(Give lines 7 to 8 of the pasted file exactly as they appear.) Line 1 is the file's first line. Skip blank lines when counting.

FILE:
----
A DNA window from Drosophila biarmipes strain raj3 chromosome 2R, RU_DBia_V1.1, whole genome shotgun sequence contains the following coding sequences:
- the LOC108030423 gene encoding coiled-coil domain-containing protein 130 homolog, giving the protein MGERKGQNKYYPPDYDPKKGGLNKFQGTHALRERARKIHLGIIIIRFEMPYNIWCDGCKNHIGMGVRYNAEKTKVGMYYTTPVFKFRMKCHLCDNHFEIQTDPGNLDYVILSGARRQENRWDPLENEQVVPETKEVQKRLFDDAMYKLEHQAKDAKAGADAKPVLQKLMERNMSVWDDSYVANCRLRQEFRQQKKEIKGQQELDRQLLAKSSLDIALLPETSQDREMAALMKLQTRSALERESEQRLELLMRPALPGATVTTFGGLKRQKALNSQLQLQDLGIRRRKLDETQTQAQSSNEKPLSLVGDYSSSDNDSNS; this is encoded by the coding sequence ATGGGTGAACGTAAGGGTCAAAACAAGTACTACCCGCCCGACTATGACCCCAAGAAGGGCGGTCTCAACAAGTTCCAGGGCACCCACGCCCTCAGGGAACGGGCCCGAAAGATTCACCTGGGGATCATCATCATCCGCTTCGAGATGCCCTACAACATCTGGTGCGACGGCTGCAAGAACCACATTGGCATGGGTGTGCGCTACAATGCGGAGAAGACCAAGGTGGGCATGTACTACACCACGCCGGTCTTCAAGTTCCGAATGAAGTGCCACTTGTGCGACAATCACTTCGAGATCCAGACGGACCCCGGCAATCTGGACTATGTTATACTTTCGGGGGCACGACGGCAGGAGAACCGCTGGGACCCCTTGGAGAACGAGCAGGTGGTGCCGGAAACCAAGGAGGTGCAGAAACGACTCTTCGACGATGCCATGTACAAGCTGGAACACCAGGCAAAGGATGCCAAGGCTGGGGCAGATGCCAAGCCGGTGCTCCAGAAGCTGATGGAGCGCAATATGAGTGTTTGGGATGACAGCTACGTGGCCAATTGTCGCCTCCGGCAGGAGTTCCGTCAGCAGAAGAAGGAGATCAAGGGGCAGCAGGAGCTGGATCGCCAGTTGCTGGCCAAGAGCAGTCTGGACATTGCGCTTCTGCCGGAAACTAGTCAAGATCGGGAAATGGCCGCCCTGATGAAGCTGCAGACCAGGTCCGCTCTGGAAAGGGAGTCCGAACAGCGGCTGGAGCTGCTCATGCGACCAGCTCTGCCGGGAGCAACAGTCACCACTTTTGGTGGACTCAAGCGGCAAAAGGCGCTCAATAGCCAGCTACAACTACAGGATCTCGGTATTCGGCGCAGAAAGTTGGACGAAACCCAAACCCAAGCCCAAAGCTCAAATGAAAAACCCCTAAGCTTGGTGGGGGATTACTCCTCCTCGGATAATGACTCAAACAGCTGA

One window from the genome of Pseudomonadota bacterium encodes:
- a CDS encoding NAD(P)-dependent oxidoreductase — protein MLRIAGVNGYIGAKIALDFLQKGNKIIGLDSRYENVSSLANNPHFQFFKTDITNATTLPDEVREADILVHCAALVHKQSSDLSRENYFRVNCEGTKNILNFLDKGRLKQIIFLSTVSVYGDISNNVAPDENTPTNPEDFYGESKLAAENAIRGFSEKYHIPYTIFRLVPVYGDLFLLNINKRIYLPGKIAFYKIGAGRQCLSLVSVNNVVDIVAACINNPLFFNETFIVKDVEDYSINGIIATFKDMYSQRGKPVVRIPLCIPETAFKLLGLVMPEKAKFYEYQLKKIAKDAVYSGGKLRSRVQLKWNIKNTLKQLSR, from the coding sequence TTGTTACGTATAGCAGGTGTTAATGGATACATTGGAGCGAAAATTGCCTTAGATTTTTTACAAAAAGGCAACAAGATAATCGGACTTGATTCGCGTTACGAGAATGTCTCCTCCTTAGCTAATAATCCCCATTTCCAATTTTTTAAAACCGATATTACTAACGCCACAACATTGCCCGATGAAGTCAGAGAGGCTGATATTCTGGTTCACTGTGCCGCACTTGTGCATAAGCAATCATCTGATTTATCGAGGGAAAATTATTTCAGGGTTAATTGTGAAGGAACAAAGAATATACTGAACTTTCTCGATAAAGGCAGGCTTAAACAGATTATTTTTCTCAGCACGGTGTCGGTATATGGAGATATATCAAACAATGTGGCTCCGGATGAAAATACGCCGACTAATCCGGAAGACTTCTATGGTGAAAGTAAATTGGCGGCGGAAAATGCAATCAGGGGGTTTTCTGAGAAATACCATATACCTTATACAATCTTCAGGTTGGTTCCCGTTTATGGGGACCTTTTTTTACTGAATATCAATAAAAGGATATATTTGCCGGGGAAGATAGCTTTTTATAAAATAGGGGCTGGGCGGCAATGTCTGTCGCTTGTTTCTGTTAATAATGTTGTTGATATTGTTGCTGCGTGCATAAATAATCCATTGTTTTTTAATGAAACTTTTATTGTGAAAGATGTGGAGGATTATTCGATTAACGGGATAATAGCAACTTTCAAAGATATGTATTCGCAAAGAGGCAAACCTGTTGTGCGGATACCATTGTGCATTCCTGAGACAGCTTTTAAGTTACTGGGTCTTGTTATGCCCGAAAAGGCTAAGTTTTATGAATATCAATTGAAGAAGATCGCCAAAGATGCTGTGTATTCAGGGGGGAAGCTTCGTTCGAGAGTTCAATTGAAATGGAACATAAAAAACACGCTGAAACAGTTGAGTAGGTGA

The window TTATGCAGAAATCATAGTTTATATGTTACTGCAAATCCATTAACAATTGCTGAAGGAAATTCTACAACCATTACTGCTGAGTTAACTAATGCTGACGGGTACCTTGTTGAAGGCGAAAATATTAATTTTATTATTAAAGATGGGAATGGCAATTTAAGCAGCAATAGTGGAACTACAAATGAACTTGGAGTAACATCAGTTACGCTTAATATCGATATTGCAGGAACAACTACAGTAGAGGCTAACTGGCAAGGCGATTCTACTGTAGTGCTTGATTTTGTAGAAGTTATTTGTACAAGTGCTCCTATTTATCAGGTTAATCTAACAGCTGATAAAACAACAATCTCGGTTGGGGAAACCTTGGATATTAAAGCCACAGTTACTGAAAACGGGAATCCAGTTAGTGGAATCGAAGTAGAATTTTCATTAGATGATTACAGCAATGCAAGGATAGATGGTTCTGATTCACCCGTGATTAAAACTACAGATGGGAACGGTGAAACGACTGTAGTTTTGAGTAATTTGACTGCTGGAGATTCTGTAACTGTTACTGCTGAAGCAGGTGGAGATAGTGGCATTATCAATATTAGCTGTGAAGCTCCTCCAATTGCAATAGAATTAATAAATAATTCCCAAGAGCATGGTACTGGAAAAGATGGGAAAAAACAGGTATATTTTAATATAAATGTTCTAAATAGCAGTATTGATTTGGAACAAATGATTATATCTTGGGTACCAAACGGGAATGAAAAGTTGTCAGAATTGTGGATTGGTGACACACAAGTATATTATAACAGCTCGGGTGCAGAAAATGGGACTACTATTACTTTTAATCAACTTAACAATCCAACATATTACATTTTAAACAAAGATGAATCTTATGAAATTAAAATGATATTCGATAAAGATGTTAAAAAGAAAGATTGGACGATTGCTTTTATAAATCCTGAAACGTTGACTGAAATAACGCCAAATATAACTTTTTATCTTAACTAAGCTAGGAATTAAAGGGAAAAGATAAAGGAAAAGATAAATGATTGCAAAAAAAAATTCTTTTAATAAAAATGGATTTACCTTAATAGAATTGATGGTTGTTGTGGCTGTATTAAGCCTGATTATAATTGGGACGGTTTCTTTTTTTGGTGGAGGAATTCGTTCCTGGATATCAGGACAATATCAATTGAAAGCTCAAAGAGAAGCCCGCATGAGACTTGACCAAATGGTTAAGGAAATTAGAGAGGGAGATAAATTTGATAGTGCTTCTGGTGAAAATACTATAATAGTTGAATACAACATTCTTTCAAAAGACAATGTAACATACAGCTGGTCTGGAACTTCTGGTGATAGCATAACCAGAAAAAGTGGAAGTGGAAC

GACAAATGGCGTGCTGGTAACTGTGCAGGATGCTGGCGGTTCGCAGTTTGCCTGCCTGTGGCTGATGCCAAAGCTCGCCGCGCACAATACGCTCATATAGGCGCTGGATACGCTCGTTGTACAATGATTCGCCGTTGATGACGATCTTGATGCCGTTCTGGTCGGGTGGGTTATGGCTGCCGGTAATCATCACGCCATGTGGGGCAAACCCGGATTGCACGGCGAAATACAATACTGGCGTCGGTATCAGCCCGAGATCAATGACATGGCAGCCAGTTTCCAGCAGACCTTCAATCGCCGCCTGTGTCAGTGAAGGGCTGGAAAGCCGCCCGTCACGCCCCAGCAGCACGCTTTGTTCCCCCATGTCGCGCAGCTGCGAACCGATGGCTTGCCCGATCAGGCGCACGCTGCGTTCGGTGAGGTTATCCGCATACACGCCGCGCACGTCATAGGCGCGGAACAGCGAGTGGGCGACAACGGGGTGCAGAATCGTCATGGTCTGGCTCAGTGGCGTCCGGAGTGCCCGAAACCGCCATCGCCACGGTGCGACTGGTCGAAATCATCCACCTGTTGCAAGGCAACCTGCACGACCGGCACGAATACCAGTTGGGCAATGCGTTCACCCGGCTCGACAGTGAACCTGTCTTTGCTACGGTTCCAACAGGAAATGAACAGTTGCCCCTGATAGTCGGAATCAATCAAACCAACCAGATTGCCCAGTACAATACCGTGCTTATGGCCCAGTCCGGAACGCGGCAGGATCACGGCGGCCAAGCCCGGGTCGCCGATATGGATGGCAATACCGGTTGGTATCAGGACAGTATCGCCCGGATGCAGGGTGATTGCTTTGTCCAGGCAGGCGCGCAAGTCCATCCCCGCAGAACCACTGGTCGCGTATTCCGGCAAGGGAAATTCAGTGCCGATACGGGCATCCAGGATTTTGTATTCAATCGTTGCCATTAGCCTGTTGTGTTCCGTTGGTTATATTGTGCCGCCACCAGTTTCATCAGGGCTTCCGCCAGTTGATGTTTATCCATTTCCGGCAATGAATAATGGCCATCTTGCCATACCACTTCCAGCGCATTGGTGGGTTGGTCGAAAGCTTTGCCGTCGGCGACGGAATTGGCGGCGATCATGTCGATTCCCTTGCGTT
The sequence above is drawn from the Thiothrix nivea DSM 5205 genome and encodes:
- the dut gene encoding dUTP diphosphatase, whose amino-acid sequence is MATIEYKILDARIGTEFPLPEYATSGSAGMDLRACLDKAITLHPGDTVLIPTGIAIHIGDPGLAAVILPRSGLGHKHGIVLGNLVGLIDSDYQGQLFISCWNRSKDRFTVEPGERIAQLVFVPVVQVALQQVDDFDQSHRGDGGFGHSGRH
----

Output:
The sequence above is drawn from the Thiothrix nivea DSM 5205 genome and encodes:
- the dut gene encoding dUTP diphosphatase, whose amino-acid sequence is MATIEYKILDARIGTEFPLPEYATSGSAGMDLRACLDKAITLHPGDTVLIPTGIAIHIGDPGLAAVILPRSGLGHKHGIVLGNLVGLIDSDYQGQLFISCWNRSKDRFTVEPGERIAQLVFVPVVQVALQQVDDFDQSHRGDGGFGHSGRH